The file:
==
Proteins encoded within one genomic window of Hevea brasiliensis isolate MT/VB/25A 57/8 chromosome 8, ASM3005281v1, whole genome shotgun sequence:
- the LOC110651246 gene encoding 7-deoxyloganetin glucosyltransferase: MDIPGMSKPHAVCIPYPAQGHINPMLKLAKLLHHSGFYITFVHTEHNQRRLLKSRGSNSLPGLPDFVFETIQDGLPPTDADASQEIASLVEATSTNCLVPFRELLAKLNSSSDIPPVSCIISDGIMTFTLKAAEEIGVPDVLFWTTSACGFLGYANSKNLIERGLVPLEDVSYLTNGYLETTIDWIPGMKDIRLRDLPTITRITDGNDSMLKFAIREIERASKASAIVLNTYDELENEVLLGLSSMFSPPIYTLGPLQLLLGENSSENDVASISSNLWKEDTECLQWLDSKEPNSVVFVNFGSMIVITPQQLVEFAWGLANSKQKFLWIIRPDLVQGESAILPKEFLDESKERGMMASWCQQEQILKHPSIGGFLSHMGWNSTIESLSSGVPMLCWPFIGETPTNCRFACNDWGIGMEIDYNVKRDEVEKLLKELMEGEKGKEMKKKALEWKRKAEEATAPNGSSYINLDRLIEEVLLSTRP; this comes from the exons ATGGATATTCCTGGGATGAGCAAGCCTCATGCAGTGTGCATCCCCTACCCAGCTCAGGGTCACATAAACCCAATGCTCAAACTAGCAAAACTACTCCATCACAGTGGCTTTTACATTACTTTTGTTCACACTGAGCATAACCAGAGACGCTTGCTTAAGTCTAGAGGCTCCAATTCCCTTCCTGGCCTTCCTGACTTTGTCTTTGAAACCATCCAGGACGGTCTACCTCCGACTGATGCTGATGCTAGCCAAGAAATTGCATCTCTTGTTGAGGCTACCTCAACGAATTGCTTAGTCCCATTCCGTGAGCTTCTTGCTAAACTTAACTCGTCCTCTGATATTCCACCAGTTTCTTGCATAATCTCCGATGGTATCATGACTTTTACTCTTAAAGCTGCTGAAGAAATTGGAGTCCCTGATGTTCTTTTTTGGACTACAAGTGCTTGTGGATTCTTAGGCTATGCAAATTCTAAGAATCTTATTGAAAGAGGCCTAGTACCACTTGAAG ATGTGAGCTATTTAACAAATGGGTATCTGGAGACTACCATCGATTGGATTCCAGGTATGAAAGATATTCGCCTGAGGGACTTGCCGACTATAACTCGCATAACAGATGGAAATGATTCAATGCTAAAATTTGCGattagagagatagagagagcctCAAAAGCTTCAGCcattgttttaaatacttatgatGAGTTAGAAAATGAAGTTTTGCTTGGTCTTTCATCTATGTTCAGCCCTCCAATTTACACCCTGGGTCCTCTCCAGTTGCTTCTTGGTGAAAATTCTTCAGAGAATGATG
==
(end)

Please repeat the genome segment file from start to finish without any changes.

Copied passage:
Proteins encoded within one genomic window of Hevea brasiliensis isolate MT/VB/25A 57/8 chromosome 8, ASM3005281v1, whole genome shotgun sequence:
- the LOC110651246 gene encoding 7-deoxyloganetin glucosyltransferase: MDIPGMSKPHAVCIPYPAQGHINPMLKLAKLLHHSGFYITFVHTEHNQRRLLKSRGSNSLPGLPDFVFETIQDGLPPTDADASQEIASLVEATSTNCLVPFRELLAKLNSSSDIPPVSCIISDGIMTFTLKAAEEIGVPDVLFWTTSACGFLGYANSKNLIERGLVPLEDVSYLTNGYLETTIDWIPGMKDIRLRDLPTITRITDGNDSMLKFAIREIERASKASAIVLNTYDELENEVLLGLSSMFSPPIYTLGPLQLLLGENSSENDVASISSNLWKEDTECLQWLDSKEPNSVVFVNFGSMIVITPQQLVEFAWGLANSKQKFLWIIRPDLVQGESAILPKEFLDESKERGMMASWCQQEQILKHPSIGGFLSHMGWNSTIESLSSGVPMLCWPFIGETPTNCRFACNDWGIGMEIDYNVKRDEVEKLLKELMEGEKGKEMKKKALEWKRKAEEATAPNGSSYINLDRLIEEVLLSTRP; this comes from the exons ATGGATATTCCTGGGATGAGCAAGCCTCATGCAGTGTGCATCCCCTACCCAGCTCAGGGTCACATAAACCCAATGCTCAAACTAGCAAAACTACTCCATCACAGTGGCTTTTACATTACTTTTGTTCACACTGAGCATAACCAGAGACGCTTGCTTAAGTCTAGAGGCTCCAATTCCCTTCCTGGCCTTCCTGACTTTGTCTTTGAAACCATCCAGGACGGTCTACCTCCGACTGATGCTGATGCTAGCCAAGAAATTGCATCTCTTGTTGAGGCTACCTCAACGAATTGCTTAGTCCCATTCCGTGAGCTTCTTGCTAAACTTAACTCGTCCTCTGATATTCCACCAGTTTCTTGCATAATCTCCGATGGTATCATGACTTTTACTCTTAAAGCTGCTGAAGAAATTGGAGTCCCTGATGTTCTTTTTTGGACTACAAGTGCTTGTGGATTCTTAGGCTATGCAAATTCTAAGAATCTTATTGAAAGAGGCCTAGTACCACTTGAAG ATGTGAGCTATTTAACAAATGGGTATCTGGAGACTACCATCGATTGGATTCCAGGTATGAAAGATATTCGCCTGAGGGACTTGCCGACTATAACTCGCATAACAGATGGAAATGATTCAATGCTAAAATTTGCGattagagagatagagagagcctCAAAAGCTTCAGCcattgttttaaatacttatgatGAGTTAGAAAATGAAGTTTTGCTTGGTCTTTCATCTATGTTCAGCCCTCCAATTTACACCCTGGGTCCTCTCCAGTTGCTTCTTGGTGAAAATTCTTCAGAGAATGATG